As the matriarch of this circus sideshow, I have experienced too many conversations to count that I never thought I would have with another human being.
All of our boys – dad included – refuse to wear shirts in the summertime. So, man nipples have been a constant source of intrigue and discussion in our house. Man nipples are funny and pointless, and they get a lot of unwanted attention around here. It all began with our eldest son who continually walks around pinching them as if they are stress-relieving pressure points. Without thinking, I called him out in front of his siblings. ”Son, are you afraid your nipples are going to mysteriously vanish? Leave your nipples alone.”
That was my first mistake. Sometimes, the best course you can take as a parent is to just keep your mouth shut. Suddenly, the other two boys also discovered their man nipples, and it’s been a nipplefest ever since.
Then the girls got involved, and girls are mean. A few days later, I heard shrieking in the living room and then Dad escorted our eldest daughter into our bedroom. ”Mom, you’re going to have to handle this one. Please explain to your daughter why we don’t touch other people’s nipples.”
Our daughter had apparently attempted a nipple-ectomy on her brother. How do you keep a straight face in the midst of that conversation?
Effective communication skills are absolutely vital to being a parent. Even the strongest convictions and beliefs are absolutely useless if you are unable to convey them to your children. Not only must you have something valuable to say, you must have the ability to translate the message into the many different languages of childhood. I thank sweet Jesus above every day that I was given a talent with words and that I maintain open communication with each of my kids.
BUT sometimes that communication is a little TOO OPEN. Never would I have thought I would have to put “touching man nipples” on the list of punishable offenses in my home.
We have a fun new rule in the Crazy Mom home. It’s called the “It’s not fair!” rule. After much hair-pulling and name-calling over the last two potato skins at dinner last night, every child that dares to utter the phrase, “It’s not fair!” gets to assume the position on the dreaded wall.
Note the photo… We don’t play.
Most kids fight over things like toys, the use of the bathroom, and who has to do the dishes, right? Not in this house. Our kids are freaking weird. Today alone, I have actually had to referee the following squabbles:
“He is not following the laws of the [imaginary] kingdom!”
“She got to dance with the Justin Bieber poster two times!”
and, my personal favorite…
“Mom, he’s using curses in the house again!” (Insert magical wand wave here.)
Everyone scream it with me now… “It’s not fair!” (Unless you’re my youngest daughter, then it is… “It’s not FEEER!”)
In the book of Corinthians, the apostle Paul wrote to the church of Corinth about humility. He told them, “In order to keep me from becoming conceited, I was given a thorn in my flesh, a messenger of Satan, to torment me. Three times I pleaded with the Lord to take it away from me.”
The Lord, too, has given me a thorn in my flesh to keep me humble and, apparently, expand my measure of patience. It happens meally.
Meal·ly [meel-lee] adjective 1. of, pertaining to, occurring, or done each successive meal)
Our fine dining room is short one comfy walnut chair. For this reason someone has to sit on the footstool during mealtime. THREE TIMES A DAY I get to play Switzerland in this battle:
“But he got to sit on the stool at breakfast!”
“But she got to sit on the stool yesterday!”
“But I haven’t gotten to sit on the stool all week!”
Normal kids would feel degraded to have to sit on the same stool I use to scrap bird feces off the front porch beams… huh, huh. Not my cute little freaks of nature. Yesterday, their dad threatened that if they didn’t stop fighting over the stool, they would all have to sit on the floor. He proceeded to tell them that none of them are allowed on the stool anymore… so what does that mean?
IT’S NOT FAIR!!!
Before we all moved in together, my greatest fear was bedtime. How on Earth can you get 5 siblings to all settle down and go to bed at night? I had disturbing fantasies of never-ending Nerf gun wars and waking up to bedrooms painted with finger paint and gorilla glue. Oddly, bedtime has been the easiest and the sweetest part of the day. Maybe because that’s the time that Mommy and Daddy get to retire to the sanctity of the porch with a bottle of wine and the sweet hum of night frogs, rather than the creak of the back door sliding open for us to referee whose turn it is to play the Playstation.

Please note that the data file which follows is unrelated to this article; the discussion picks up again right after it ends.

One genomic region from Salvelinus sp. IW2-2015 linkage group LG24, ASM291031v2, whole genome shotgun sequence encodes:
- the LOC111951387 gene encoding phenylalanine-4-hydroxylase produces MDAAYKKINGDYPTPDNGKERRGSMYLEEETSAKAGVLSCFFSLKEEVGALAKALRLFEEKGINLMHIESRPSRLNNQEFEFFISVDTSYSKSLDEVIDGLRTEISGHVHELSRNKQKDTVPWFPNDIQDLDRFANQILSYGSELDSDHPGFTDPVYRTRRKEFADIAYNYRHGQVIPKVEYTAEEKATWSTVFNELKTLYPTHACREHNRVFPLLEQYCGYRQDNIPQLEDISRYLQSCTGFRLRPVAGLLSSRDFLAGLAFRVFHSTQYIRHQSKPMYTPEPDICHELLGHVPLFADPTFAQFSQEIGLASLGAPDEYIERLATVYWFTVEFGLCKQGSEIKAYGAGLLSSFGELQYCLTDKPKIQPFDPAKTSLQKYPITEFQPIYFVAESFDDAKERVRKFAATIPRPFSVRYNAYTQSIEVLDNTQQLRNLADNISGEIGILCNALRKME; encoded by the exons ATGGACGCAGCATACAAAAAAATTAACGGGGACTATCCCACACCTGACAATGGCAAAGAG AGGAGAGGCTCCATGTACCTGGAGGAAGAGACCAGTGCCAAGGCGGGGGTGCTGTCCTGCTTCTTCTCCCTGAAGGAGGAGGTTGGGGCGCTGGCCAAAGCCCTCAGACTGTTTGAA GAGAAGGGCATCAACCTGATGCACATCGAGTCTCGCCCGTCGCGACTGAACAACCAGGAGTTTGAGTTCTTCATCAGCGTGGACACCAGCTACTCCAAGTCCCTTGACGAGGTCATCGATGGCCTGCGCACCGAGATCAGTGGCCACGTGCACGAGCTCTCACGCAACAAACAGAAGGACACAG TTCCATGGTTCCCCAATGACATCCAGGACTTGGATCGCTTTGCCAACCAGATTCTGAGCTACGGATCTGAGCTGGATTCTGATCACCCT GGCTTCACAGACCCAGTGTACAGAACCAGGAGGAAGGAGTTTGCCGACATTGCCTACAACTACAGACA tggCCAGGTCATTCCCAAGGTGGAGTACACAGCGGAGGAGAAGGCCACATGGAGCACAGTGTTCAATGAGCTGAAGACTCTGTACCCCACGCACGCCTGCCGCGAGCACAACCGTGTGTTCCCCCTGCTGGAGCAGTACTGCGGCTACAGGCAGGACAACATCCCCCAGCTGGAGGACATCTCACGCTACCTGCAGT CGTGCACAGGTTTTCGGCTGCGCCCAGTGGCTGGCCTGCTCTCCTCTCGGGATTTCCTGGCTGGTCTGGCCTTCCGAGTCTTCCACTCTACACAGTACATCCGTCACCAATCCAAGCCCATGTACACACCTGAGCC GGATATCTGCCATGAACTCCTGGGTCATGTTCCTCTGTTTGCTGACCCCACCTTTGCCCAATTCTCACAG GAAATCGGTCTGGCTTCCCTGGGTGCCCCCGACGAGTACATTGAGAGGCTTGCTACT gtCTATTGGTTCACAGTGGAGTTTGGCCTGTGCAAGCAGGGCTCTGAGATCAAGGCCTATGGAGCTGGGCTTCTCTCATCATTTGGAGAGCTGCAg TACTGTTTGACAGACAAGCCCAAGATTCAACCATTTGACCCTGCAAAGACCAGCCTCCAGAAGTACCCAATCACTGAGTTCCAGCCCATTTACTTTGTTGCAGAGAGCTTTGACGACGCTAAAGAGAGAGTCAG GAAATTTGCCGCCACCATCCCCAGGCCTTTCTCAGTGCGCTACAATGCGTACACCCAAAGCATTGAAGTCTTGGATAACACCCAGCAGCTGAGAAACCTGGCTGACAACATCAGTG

Routine. Routine. Routine has been the key.
Our first night here, we all discussed and agreed on a fair bedtime. 9 o’clock was the reasonable consensus. And every night at 9PM all five children are dressed for bed, with teeth brushed, and anxiously awaiting prayers, getting tucked in, and being kissed goodnight.
After our first week, my son asked, “Mom, can you sing the Night Night Song?”
It had been a tradition in our house for me to cuddle up with my kids and sing at bedtime. I imagined my “new” kids to think this ridiculous. Surely, they were too old to appreciate such a “baby” ritual, particularly with this brand new woman who was playing the part of the new mom. Nevertheless, I curled up with the boys and sang the Night Night Song.
The next day, to my surprise, all three of the boys asked at separate times, away from the anticipated ridicule of their brothers if I could sing to them again at bedtime. How could I say no? When the girls found out about the Night Night Song they also began requesting it at bedtime.
Now, every night each child curls up with me and I gently sing them to sleep. All of them, even the ones I didn’t bring into this world, kiss my face when the song ends and say, “I love you, Mommy.”
On our recent road trip to Disney, the Night Night Song (God Speed, Sweet Dreams by the Dixie Chicks) came on the stereo via my iPod. Every child in the car sang along with me. Daddy reached over and squeezed my hand as I choked back tears.
Being a step-mother is challenging. Hell, being a mother period is next to impossible a lot of the time. But there is something absolutely magical about being given the privilege of earning a child’s love. My “new” kids have a mother in this world that loves them very much, and I in no way will ever want to or be able to replace her. But I am so thankful that I have been given the opportunity to love and nurture these precious little souls, and enjoy these moments that I know we will miss so much when they are grown. Technically, they are my step-kids, but I can’t think of them any other way than mine.
“God bless Mommy and Matchbox cars. God bless Dad and thanks for the stars. God hears amen wherever we are… And I love you.”